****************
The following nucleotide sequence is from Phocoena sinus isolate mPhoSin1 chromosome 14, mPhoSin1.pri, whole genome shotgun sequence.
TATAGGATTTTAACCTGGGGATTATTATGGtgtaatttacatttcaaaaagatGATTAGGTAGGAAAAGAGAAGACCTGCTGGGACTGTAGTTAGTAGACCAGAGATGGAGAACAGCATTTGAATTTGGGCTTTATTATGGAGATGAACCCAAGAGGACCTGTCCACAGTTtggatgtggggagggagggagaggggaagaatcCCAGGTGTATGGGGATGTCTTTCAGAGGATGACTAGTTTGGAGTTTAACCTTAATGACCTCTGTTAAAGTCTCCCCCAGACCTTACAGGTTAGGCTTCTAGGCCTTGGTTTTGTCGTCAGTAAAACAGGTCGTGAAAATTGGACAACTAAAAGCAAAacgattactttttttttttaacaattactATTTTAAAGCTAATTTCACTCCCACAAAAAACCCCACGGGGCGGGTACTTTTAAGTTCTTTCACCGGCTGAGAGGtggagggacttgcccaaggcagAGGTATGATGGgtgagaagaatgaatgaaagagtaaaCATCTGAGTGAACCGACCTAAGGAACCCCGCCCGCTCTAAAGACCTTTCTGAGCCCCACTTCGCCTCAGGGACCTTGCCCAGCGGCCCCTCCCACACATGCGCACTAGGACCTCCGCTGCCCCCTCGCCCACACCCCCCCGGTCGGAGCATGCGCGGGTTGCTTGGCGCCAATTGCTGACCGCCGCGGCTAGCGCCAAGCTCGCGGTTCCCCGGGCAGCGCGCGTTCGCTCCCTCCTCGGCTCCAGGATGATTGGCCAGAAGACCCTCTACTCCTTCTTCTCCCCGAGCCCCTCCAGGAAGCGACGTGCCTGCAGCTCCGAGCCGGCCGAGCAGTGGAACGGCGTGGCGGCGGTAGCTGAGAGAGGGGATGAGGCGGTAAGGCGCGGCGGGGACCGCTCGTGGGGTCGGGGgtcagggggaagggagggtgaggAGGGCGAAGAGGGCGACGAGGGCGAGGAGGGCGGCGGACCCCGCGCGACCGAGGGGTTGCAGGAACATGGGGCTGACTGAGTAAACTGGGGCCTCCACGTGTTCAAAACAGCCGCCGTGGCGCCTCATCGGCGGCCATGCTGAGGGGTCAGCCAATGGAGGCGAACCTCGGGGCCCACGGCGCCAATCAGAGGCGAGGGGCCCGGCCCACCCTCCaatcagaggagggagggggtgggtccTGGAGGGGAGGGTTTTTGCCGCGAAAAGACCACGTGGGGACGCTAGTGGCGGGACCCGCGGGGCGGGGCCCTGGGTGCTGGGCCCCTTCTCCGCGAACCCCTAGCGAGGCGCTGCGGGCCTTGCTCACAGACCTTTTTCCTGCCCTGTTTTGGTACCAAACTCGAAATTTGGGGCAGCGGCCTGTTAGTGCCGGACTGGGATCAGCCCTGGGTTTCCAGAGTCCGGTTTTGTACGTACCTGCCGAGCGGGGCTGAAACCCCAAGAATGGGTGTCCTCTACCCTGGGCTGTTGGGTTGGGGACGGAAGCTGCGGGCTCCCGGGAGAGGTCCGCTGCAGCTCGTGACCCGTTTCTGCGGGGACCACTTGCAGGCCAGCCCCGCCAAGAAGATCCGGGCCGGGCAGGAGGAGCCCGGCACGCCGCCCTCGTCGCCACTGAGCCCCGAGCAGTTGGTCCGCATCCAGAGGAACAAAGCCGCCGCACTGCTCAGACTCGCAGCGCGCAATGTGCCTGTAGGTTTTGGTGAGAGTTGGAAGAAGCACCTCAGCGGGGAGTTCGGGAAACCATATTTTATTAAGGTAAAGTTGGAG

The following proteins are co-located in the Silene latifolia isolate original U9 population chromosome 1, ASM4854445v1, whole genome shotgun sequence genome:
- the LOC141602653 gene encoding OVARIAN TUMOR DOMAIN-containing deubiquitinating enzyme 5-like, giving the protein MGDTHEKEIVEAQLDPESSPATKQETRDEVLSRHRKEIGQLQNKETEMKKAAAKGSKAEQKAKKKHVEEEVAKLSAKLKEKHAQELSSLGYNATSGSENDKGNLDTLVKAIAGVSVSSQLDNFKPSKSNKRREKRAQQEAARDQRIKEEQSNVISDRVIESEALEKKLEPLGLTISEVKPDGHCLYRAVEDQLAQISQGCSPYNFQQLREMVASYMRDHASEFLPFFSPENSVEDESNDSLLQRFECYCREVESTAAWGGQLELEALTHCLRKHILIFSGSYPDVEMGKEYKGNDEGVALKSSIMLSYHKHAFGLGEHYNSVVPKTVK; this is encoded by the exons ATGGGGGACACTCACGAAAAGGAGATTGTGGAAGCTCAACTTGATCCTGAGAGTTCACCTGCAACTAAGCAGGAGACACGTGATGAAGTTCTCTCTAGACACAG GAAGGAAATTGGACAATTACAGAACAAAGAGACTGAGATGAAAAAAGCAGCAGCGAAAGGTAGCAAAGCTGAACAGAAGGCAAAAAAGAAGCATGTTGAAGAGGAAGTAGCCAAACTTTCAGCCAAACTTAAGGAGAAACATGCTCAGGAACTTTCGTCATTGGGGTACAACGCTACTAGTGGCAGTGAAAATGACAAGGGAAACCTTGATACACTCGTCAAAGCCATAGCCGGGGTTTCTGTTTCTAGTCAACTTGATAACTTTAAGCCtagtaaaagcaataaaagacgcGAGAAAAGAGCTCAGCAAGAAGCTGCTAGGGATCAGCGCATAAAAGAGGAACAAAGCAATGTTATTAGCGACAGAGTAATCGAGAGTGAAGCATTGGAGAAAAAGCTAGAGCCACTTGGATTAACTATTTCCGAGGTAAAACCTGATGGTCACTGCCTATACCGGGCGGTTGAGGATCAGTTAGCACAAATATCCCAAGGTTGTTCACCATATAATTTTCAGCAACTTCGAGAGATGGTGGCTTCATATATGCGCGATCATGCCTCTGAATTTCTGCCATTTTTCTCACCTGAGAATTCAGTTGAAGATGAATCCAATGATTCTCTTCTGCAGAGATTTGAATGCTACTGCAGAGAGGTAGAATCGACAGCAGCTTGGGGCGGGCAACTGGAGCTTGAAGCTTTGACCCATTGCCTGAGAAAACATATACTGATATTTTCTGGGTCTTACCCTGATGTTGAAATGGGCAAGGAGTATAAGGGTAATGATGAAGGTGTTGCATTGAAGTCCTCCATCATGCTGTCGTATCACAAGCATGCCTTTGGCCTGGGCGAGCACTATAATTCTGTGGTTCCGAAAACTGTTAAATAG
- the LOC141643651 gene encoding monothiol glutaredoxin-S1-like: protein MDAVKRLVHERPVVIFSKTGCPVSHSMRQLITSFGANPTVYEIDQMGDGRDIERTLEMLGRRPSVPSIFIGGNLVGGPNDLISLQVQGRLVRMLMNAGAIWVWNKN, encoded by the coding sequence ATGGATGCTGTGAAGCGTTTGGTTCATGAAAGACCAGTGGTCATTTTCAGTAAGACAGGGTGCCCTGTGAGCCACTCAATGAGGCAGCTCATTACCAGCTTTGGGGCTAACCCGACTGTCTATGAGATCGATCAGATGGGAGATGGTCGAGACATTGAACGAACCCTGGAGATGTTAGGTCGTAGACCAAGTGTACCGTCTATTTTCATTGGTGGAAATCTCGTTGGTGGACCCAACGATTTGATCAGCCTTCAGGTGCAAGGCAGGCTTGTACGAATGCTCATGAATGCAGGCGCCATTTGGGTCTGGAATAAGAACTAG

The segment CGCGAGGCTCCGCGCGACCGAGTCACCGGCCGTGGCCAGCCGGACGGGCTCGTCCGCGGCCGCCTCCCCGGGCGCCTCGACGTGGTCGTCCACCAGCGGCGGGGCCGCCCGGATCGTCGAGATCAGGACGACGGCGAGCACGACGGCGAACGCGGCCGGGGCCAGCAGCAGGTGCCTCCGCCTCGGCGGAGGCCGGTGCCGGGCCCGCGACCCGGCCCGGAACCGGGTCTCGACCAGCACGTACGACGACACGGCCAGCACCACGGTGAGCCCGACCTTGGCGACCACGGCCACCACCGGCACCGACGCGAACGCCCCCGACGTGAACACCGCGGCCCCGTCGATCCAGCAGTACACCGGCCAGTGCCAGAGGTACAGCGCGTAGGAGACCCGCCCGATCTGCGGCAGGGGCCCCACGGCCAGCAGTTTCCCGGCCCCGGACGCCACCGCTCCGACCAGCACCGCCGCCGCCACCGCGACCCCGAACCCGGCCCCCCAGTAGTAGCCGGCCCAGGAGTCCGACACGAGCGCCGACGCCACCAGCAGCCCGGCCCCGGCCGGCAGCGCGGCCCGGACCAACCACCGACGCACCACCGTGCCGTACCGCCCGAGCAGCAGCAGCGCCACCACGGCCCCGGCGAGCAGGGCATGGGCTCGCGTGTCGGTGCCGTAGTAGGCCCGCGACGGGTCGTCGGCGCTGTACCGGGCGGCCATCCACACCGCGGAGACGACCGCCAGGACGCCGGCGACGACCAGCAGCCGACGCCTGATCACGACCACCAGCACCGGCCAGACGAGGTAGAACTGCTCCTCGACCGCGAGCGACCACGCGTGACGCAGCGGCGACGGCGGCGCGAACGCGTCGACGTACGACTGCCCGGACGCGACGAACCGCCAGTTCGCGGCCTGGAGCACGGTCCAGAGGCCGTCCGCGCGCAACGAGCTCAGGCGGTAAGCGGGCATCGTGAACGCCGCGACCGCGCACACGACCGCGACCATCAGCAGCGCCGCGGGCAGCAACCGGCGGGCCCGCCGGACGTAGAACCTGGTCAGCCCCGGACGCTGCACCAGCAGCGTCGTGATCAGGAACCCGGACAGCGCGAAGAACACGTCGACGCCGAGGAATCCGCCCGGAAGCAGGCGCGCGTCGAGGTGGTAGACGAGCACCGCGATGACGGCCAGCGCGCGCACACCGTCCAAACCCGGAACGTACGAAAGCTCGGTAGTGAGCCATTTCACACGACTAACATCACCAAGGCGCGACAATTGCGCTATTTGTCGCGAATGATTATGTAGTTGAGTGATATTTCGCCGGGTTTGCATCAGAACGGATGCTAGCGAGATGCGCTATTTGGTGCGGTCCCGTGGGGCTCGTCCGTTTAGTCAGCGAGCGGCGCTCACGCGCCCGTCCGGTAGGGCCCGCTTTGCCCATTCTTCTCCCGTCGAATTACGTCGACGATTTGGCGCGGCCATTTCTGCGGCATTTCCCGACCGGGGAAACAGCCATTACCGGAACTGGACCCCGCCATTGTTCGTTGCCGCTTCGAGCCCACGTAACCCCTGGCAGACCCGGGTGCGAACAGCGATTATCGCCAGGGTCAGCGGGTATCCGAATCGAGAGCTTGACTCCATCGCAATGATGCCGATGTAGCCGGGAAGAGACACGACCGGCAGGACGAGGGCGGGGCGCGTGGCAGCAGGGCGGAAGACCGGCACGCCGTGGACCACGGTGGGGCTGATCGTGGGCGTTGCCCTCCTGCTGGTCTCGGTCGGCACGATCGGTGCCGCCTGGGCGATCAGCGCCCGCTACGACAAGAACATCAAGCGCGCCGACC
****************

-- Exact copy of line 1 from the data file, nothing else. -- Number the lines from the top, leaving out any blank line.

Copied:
The following nucleotide sequence is from Phocoena sinus isolate mPhoSin1 chromosome 14, mPhoSin1.pri, whole genome shotgun sequence.